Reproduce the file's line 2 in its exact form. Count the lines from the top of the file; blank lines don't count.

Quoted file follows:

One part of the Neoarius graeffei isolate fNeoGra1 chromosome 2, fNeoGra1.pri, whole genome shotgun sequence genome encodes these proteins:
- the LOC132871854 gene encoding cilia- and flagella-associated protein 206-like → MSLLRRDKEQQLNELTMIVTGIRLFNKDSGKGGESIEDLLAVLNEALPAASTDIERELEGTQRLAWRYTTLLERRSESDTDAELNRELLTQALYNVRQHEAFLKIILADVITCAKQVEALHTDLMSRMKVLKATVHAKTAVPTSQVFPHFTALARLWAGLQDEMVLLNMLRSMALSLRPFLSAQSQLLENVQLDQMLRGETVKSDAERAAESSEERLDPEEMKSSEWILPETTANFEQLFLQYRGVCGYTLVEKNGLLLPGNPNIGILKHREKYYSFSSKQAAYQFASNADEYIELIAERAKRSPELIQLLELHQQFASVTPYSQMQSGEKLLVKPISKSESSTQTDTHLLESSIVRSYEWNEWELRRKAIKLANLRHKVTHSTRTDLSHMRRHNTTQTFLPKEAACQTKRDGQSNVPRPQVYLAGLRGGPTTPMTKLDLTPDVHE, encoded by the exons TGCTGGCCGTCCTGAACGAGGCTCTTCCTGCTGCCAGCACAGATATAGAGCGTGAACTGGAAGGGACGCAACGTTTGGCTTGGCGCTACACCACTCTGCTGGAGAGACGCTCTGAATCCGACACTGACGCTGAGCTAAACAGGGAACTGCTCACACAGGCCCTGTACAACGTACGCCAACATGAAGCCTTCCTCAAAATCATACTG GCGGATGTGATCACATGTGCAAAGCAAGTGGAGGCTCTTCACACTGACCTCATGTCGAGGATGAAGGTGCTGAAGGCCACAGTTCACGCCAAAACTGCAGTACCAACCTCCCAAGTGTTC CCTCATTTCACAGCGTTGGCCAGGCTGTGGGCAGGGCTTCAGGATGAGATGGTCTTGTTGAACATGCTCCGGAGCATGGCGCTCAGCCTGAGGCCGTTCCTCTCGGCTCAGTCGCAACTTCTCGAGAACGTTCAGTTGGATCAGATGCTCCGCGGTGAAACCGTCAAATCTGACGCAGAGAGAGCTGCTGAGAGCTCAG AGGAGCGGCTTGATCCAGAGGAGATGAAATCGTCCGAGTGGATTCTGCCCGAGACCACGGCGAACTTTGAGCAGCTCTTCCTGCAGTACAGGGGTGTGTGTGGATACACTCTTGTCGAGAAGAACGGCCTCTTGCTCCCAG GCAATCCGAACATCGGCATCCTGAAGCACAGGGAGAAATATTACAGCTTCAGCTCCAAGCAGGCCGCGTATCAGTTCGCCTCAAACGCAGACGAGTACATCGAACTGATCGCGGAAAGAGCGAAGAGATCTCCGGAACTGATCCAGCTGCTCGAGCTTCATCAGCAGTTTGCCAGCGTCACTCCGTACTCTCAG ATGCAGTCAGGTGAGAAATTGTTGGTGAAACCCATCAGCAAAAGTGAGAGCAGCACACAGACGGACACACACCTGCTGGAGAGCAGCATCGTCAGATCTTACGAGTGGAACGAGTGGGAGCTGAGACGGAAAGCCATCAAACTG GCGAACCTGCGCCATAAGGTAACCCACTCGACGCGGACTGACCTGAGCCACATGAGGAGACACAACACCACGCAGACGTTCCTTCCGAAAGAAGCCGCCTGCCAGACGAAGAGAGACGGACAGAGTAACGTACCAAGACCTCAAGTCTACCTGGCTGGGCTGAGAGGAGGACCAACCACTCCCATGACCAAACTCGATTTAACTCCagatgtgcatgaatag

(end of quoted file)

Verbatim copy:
- the LOC132871854 gene encoding cilia- and flagella-associated protein 206-like → MSLLRRDKEQQLNELTMIVTGIRLFNKDSGKGGESIEDLLAVLNEALPAASTDIERELEGTQRLAWRYTTLLERRSESDTDAELNRELLTQALYNVRQHEAFLKIILADVITCAKQVEALHTDLMSRMKVLKATVHAKTAVPTSQVFPHFTALARLWAGLQDEMVLLNMLRSMALSLRPFLSAQSQLLENVQLDQMLRGETVKSDAERAAESSEERLDPEEMKSSEWILPETTANFEQLFLQYRGVCGYTLVEKNGLLLPGNPNIGILKHREKYYSFSSKQAAYQFASNADEYIELIAERAKRSPELIQLLELHQQFASVTPYSQMQSGEKLLVKPISKSESSTQTDTHLLESSIVRSYEWNEWELRRKAIKLANLRHKVTHSTRTDLSHMRRHNTTQTFLPKEAACQTKRDGQSNVPRPQVYLAGLRGGPTTPMTKLDLTPDVHE, encoded by the exons TGCTGGCCGTCCTGAACGAGGCTCTTCCTGCTGCCAGCACAGATATAGAGCGTGAACTGGAAGGGACGCAACGTTTGGCTTGGCGCTACACCACTCTGCTGGAGAGACGCTCTGAATCCGACACTGACGCTGAGCTAAACAGGGAACTGCTCACACAGGCCCTGTACAACGTACGCCAACATGAAGCCTTCCTCAAAATCATACTG GCGGATGTGATCACATGTGCAAAGCAAGTGGAGGCTCTTCACACTGACCTCATGTCGAGGATGAAGGTGCTGAAGGCCACAGTTCACGCCAAAACTGCAGTACCAACCTCCCAAGTGTTC CCTCATTTCACAGCGTTGGCCAGGCTGTGGGCAGGGCTTCAGGATGAGATGGTCTTGTTGAACATGCTCCGGAGCATGGCGCTCAGCCTGAGGCCGTTCCTCTCGGCTCAGTCGCAACTTCTCGAGAACGTTCAGTTGGATCAGATGCTCCGCGGTGAAACCGTCAAATCTGACGCAGAGAGAGCTGCTGAGAGCTCAG AGGAGCGGCTTGATCCAGAGGAGATGAAATCGTCCGAGTGGATTCTGCCCGAGACCACGGCGAACTTTGAGCAGCTCTTCCTGCAGTACAGGGGTGTGTGTGGATACACTCTTGTCGAGAAGAACGGCCTCTTGCTCCCAG GCAATCCGAACATCGGCATCCTGAAGCACAGGGAGAAATATTACAGCTTCAGCTCCAAGCAGGCCGCGTATCAGTTCGCCTCAAACGCAGACGAGTACATCGAACTGATCGCGGAAAGAGCGAAGAGATCTCCGGAACTGATCCAGCTGCTCGAGCTTCATCAGCAGTTTGCCAGCGTCACTCCGTACTCTCAG ATGCAGTCAGGTGAGAAATTGTTGGTGAAACCCATCAGCAAAAGTGAGAGCAGCACACAGACGGACACACACCTGCTGGAGAGCAGCATCGTCAGATCTTACGAGTGGAACGAGTGGGAGCTGAGACGGAAAGCCATCAAACTG GCGAACCTGCGCCATAAGGTAACCCACTCGACGCGGACTGACCTGAGCCACATGAGGAGACACAACACCACGCAGACGTTCCTTCCGAAAGAAGCCGCCTGCCAGACGAAGAGAGACGGACAGAGTAACGTACCAAGACCTCAAGTCTACCTGGCTGGGCTGAGAGGAGGACCAACCACTCCCATGACCAAACTCGATTTAACTCCagatgtgcatgaatag